//CES 2020 WIRED Liveblog: Smart Vibrator, Robot Arms, and More from CES

CES 2020 WIRED Liveblog: Smart Vibrator, Robot Arms, and More from CES

Tali is a smart motorcycle helmet, and it will have to be for the price. When $500 can buy you a Shoei RF-1200—all the full-face motorcycle helmet you’d ever need—asking $800-1,000 for a helmet lands you square in the premium section of the market. To the Tali’s credit, it comes with features you usually have to add as aftermarket accessories to most helmets, such as in-helmet speakers and intercom and a photochromic visor that darkens as the sun shines brighter. If you link it to the Tali app on your phone, you can use voice commands to make calls, change music, and hear navigation directions without having to mount your phone to your handlebars or fumble with volume controls.

The helmet’s most eye-catching feature are its integrated lights. They mimic those on the motorcycle and can synchronize through a built-in Bluetooth 4.0 connection. When you flick on the bike’s headlight(s), the white light on the front of the helmet also lights up. The taillight/brake light activates the helmet’s red rear light, and yellow lights on either side flash along with the turn signals.

Tali’s in the process of snagging DOT and CE safety certifications from the U.S. and European Union, respectively. Helmets in the U.S., and much of the world, don’t need to be safety rated to be street-legal, but it’s certainly nice!

I was dying to test it out to see how it performed, but the concept at CES wasn’t fully functional, so I’ll have to wait until we get closer to the planned launch at the end of this year. You can learn more about it here.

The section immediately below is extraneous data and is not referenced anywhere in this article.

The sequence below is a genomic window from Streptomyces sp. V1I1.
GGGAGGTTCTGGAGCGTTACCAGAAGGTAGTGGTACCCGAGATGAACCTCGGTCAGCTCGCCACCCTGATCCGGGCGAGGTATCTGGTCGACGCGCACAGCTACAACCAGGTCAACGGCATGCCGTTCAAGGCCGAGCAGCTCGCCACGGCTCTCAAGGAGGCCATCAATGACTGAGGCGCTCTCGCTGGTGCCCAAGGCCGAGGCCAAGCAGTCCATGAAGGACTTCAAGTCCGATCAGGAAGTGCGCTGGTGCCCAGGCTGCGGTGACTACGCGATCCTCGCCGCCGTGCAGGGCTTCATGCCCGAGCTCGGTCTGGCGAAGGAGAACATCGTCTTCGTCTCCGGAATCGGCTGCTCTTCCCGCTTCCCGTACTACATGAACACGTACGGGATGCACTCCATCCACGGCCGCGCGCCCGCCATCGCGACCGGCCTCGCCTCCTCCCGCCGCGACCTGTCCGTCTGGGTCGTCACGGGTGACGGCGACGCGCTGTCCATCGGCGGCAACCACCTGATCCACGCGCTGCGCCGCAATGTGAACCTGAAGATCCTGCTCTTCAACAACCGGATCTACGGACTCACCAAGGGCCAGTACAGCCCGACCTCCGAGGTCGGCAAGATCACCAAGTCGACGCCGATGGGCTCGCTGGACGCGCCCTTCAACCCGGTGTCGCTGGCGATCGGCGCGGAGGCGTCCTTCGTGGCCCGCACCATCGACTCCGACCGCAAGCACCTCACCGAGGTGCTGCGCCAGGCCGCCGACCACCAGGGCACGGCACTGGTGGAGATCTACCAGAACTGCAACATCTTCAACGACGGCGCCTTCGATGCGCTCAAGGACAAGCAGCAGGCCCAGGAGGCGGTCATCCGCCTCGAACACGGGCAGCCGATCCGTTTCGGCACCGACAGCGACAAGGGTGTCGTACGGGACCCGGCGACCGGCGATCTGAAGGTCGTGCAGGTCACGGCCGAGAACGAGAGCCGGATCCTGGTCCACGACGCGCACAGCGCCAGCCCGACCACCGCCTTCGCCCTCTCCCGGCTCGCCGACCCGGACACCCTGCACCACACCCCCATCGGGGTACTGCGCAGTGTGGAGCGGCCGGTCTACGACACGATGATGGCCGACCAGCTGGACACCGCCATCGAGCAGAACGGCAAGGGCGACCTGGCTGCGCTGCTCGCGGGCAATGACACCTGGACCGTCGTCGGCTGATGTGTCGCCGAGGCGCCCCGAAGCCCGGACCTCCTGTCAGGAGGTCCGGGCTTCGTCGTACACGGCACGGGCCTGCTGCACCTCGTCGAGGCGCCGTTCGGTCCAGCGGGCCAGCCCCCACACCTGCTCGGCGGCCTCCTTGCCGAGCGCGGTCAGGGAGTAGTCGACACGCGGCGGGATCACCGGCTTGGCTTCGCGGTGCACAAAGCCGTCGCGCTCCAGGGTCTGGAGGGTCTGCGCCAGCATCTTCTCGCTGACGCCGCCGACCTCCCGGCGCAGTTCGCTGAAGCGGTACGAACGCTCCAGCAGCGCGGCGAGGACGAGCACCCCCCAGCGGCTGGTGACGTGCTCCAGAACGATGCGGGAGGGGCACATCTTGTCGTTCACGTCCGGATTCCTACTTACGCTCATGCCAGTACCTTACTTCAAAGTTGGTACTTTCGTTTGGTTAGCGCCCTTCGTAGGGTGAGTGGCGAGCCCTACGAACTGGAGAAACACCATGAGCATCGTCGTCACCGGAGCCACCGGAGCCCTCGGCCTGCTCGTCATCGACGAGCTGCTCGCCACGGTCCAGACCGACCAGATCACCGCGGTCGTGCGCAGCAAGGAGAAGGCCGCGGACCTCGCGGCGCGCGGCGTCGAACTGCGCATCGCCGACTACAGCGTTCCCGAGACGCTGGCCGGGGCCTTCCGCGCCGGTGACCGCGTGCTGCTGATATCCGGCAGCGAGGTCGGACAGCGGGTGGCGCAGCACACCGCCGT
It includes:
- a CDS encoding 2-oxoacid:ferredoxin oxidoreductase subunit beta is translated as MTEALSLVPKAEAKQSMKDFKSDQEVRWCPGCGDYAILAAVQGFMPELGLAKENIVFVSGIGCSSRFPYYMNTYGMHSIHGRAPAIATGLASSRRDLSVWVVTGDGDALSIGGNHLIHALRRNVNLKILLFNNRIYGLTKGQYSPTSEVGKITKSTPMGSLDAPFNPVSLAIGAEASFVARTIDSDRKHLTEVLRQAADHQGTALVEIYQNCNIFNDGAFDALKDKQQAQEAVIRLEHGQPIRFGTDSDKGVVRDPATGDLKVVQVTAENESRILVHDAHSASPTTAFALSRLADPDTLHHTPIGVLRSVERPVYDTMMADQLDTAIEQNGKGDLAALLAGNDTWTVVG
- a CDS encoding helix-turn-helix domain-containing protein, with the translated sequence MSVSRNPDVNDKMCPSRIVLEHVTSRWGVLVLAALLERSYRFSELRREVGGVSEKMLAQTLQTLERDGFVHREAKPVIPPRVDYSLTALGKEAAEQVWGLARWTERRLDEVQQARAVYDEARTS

—Matt Jancer

Charge Three Things at Once

Nomad Base Station Pro wireless charger
Nomad Base Station Pro wireless chargerPhotograph: Julian Chokkattu

Everyone makes wireless chargers—hell, even PopSockets has one—but the Base Station Pro from Nomad is different. Traditional wireless chargers require you to place your phone, watch, or wireless earbuds case exactly in the right spot. A little bit to the left? You might wake up to a dead phone that didn’t charge. Nomad’s wireless charger uses new technology called FreePower from a company called Aira, and it’s wireless charging rebuilt from the ground up.

On this particular device, you can place up to three devices on it (it’s Qi certified), but you don’t need to be precise—just pop your phone or device anywhere on the mat, and it’ll juice up (each device will be capped at 5 watts). Even better, traditional wireless chargers use up a good deal of energy during the day, even when you’re not charging anything; with FreePower, energy waste is next to nothing.